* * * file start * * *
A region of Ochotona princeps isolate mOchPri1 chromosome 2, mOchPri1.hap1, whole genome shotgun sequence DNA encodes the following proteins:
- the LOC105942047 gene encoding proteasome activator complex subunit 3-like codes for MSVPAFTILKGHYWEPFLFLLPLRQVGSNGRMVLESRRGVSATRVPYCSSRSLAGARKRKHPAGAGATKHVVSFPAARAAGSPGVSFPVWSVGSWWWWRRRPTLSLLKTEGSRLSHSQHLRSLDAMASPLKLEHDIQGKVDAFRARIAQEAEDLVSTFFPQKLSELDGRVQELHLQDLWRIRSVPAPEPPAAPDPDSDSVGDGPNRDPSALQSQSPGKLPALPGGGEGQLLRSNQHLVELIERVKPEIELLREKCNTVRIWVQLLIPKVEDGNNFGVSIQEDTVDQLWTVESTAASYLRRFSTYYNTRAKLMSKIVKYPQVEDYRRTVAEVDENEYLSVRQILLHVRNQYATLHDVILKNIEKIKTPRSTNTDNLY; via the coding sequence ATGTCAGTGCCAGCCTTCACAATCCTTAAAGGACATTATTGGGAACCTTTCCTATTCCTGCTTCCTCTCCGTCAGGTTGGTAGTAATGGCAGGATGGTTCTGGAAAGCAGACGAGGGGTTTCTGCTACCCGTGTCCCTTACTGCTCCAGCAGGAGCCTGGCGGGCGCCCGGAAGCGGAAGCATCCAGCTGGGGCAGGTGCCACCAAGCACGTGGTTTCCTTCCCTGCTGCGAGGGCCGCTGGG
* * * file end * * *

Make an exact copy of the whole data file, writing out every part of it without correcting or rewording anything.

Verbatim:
A region of Ochotona princeps isolate mOchPri1 chromosome 2, mOchPri1.hap1, whole genome shotgun sequence DNA encodes the following proteins:
- the LOC105942047 gene encoding proteasome activator complex subunit 3-like codes for MSVPAFTILKGHYWEPFLFLLPLRQVGSNGRMVLESRRGVSATRVPYCSSRSLAGARKRKHPAGAGATKHVVSFPAARAAGSPGVSFPVWSVGSWWWWRRRPTLSLLKTEGSRLSHSQHLRSLDAMASPLKLEHDIQGKVDAFRARIAQEAEDLVSTFFPQKLSELDGRVQELHLQDLWRIRSVPAPEPPAAPDPDSDSVGDGPNRDPSALQSQSPGKLPALPGGGEGQLLRSNQHLVELIERVKPEIELLREKCNTVRIWVQLLIPKVEDGNNFGVSIQEDTVDQLWTVESTAASYLRRFSTYYNTRAKLMSKIVKYPQVEDYRRTVAEVDENEYLSVRQILLHVRNQYATLHDVILKNIEKIKTPRSTNTDNLY; via the coding sequence ATGTCAGTGCCAGCCTTCACAATCCTTAAAGGACATTATTGGGAACCTTTCCTATTCCTGCTTCCTCTCCGTCAGGTTGGTAGTAATGGCAGGATGGTTCTGGAAAGCAGACGAGGGGTTTCTGCTACCCGTGTCCCTTACTGCTCCAGCAGGAGCCTGGCGGGCGCCCGGAAGCGGAAGCATCCAGCTGGGGCAGGTGCCACCAAGCACGTGGTTTCCTTCCCTGCTGCGAGGGCCGCTGGG